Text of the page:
Courtesy Marie Coleman/Flickr
One aspect of companion planting that can be quite useful in the vegetable patch is partnering plants in hopes of repelling certain pests. While many pest-deterring companion planting tactics have yet to be scientifically proven, there's no doubt that several of them are quite effective in deterring certain pests in the garden, even if they've only been "proven" via hand-me-down knowledge. Even if a particular pest-deterring plant partnership doesn't work in your garden, it certainly won't cause it any harm.
Here are a handful of my favorite plants for discouraging pests in the vegetable garden to jumpstart your companion planting endeavors.
Among the most popular partnerships, basil and tomatoes go hand-in-hand—both on the plate and in the garden. Basil is said to repel whiteflies, spider mites and aphids on tomatoes. Planting basil around young tomato plants can confuse adult hornworm moths, preventing them from finding the plants and laying their eggs.
Dill helps deter squash bugs, so plant it among your squash plants to keep your crop safe. It also helps repel adult cabbageworms when planted among cabbage and other cole crops. The heavily scented leaves of dill may repel other insects, as well, or simply mask the scent of the host plant.
Many gardeners find success planting nasturtiums among cucumber vines to repel the cucumber beetles that feed on cucumber leaves and flowers, and transmit bacterial wilt. Some gardeners also report that vining nasturtium varieties help deter squash bugs when planted among winter squash.
The bold odor of onions may actually repel pests or confuse them by masking the fragrance of their preferred host plants. Either way, onions in the cucumber patch can scare off cucumber beetles, and planting them between carrot rows repels adult carrot root maggot flies. Circling a row of onions around tomato plants is also said to help repel sap-sucking aphids.
The scent of this aromatic is said to repel aphids in the lettuce patch, as well as send Japanese beetles packing when planted around blueberries, roses, raspberries and other susceptible crops. Garlic plants are also used to keep spider mites away from phlox and other vulnerable perennials.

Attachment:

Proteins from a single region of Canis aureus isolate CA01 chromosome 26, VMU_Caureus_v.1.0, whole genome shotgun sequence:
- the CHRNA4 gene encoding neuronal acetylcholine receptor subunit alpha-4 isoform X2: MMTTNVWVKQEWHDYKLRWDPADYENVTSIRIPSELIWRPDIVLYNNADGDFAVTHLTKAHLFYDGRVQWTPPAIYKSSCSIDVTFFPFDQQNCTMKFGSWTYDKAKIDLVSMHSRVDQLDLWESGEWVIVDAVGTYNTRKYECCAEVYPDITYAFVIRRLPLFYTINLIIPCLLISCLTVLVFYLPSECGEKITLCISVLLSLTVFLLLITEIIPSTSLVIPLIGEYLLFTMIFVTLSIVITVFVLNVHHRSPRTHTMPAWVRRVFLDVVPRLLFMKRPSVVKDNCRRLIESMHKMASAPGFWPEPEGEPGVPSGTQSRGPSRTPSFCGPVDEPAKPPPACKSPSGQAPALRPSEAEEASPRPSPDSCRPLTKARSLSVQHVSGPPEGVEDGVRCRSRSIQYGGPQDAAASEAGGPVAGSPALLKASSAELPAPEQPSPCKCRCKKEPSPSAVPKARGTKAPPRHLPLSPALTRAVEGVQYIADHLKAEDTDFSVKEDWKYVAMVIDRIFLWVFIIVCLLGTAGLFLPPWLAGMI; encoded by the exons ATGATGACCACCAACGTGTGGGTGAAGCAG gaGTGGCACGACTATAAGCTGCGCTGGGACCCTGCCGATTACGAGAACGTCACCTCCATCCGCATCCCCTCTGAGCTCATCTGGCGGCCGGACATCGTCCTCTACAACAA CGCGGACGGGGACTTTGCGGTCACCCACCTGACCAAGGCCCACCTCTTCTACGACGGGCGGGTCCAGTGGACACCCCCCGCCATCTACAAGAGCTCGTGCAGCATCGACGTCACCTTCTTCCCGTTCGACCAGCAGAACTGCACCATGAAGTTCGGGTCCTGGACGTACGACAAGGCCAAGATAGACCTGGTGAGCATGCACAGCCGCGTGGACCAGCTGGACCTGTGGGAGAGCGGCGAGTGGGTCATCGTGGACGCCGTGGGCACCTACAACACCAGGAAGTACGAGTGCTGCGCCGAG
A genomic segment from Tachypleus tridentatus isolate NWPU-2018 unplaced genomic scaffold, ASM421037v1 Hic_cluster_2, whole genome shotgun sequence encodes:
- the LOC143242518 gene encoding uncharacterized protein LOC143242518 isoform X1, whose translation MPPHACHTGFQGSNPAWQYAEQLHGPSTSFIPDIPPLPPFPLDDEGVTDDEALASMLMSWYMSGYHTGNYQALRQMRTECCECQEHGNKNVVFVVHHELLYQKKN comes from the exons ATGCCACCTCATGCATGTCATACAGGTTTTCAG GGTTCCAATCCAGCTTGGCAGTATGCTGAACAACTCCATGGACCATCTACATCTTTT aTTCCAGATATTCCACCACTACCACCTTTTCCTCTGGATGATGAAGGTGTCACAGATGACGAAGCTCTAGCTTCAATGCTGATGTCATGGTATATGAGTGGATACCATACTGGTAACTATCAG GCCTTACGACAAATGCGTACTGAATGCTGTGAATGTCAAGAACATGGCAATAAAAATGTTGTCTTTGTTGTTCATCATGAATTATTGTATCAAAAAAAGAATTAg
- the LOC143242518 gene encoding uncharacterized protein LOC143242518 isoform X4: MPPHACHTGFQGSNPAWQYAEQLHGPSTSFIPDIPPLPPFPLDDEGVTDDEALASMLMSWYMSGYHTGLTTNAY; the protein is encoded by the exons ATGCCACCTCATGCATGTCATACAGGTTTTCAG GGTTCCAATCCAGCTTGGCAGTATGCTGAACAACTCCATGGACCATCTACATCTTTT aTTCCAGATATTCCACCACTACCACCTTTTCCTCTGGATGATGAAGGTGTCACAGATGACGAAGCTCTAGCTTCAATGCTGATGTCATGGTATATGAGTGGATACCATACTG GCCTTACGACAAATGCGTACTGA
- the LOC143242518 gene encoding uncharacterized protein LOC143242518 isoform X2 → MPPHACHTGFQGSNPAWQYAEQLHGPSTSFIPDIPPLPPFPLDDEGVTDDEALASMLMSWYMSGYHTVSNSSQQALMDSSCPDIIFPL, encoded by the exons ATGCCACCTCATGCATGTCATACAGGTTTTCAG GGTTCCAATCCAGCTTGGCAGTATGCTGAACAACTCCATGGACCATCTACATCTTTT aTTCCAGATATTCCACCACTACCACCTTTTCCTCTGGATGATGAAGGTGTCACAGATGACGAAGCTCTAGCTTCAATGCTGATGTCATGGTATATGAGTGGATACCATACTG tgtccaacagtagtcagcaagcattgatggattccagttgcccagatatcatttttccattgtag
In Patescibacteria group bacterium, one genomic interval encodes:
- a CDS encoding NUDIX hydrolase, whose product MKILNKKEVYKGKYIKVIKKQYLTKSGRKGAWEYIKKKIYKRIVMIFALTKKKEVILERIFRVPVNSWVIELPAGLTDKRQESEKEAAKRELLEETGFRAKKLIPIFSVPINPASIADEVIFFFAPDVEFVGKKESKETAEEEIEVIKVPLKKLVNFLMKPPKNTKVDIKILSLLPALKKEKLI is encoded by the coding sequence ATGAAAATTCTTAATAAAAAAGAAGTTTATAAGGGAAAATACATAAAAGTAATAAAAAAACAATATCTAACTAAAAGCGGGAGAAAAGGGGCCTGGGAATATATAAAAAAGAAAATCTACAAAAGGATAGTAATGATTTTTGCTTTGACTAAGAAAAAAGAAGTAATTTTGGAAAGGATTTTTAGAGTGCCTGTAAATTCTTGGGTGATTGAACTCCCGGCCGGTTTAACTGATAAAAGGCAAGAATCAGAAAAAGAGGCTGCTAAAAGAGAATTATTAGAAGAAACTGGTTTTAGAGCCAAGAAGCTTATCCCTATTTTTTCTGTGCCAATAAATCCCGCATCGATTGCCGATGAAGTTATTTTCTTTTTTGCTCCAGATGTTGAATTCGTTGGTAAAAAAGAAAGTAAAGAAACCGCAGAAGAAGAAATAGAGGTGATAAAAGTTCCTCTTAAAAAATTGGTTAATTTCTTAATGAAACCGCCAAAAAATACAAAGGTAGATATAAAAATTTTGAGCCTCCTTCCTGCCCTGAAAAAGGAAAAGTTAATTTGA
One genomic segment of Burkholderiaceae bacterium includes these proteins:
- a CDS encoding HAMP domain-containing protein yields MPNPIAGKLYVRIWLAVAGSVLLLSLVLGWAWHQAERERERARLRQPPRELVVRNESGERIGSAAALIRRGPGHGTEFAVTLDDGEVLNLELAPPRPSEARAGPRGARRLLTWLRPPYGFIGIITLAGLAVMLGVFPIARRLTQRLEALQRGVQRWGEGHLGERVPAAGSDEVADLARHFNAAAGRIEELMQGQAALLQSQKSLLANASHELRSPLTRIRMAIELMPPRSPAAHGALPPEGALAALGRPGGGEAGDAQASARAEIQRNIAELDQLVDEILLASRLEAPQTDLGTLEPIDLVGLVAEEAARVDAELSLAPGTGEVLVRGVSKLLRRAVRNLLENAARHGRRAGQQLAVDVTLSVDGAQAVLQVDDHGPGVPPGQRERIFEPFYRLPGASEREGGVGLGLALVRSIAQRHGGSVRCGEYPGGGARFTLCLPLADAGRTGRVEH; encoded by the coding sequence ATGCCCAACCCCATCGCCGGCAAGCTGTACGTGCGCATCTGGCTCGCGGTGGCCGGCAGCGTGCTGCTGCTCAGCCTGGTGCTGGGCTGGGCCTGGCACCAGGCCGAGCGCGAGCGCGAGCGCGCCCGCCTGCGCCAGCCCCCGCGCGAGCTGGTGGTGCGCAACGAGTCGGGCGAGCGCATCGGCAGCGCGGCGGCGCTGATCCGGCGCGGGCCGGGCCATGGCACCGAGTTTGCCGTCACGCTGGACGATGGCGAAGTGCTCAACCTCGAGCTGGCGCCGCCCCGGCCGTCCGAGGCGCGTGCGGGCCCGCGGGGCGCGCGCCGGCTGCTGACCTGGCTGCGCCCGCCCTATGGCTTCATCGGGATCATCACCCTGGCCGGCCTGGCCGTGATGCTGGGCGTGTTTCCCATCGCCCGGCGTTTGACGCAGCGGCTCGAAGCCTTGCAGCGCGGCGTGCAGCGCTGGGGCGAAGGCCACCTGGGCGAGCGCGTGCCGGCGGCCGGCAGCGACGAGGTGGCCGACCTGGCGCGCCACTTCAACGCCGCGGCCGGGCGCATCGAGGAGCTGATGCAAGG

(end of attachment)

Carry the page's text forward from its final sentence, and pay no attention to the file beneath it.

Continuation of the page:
With strongly scented foliage of their own, many gardeners use tomatoes to protect their cabbage and broccoli crop from diamond back moth larvae. The adult moths are less likely to lay eggs on cole crops planted between and beneath tomato plants.
7. Catnip (Nepeta spp.)
Plant this perennial member of the mint family between rows of plants susceptible to flea beetle damage, such as radish and eggplants, as the adult beetles are repelled by the fragrance.
Another member of the mint family, this perennial is reportedly quite adept at deterring cabbageworms, cabbage loopers and diamondback moth larvae on cole crops. Plant a few calamint plants near these crops, but be careful to deadhead the flowers before they drop seed to prevent it from taking over the garden.
Some gardeners use this herb to keep Japanese beetles at bay, planting it among brambles, roses and other plants favored by adult Japanese beetles. Tansy's strong scent is said to either deter them directly or make it difficult for the beetles to hone in on their host plant.
Tall marigold varieties, such as African marigolds (Tagetes erecta), are used by some gardeners to deter tomato and tobacco hornworms. When planted in between tomato plants, they are thought to confuse the adult hornworm moths and keep them at bay.
Used by gardeners for centuries to discourage hornworms on tomatoes and cabbageworms on cole crops, borage is a beautiful addition to the garden. Easily grown from seed, this herb can be readily grown around susceptible plants. It's also great at supporting Honey bees and other pollinators.
When grown among lettuce and other leaf crops, the heavily scented leaves of lavender dissuade both whiteflies and aphids.
Planting parsley in the asparagus bed may send asparagus beetles packing, particularly early in the season when the spears are just emerging.
14. Castor Oil Plant
Although it should be grown with care (all parts—especially the beans—are extremely poisonous to humans and animals when ingested), the castor oil plant is proven to keep moles and voles at bay. Planted around the perimeter of the garden, it keeps voles from moving in. Some commercial mole and vole repellents are even made from the castor oil plant because it works so well.
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About the Author: Horticulturalist Jessica Walliser is the author of Good Bug, Bad Bug: Who's Who, What They Do and How to Manage Them Organically (St. Lynn's Press, 2008) and co-host of Pittsburgh's top-rated gardening radio program, The Organic Gardeners, on KDKA Radio. Learn more helpful gardening tips in her blog, "Dirt on Gardening."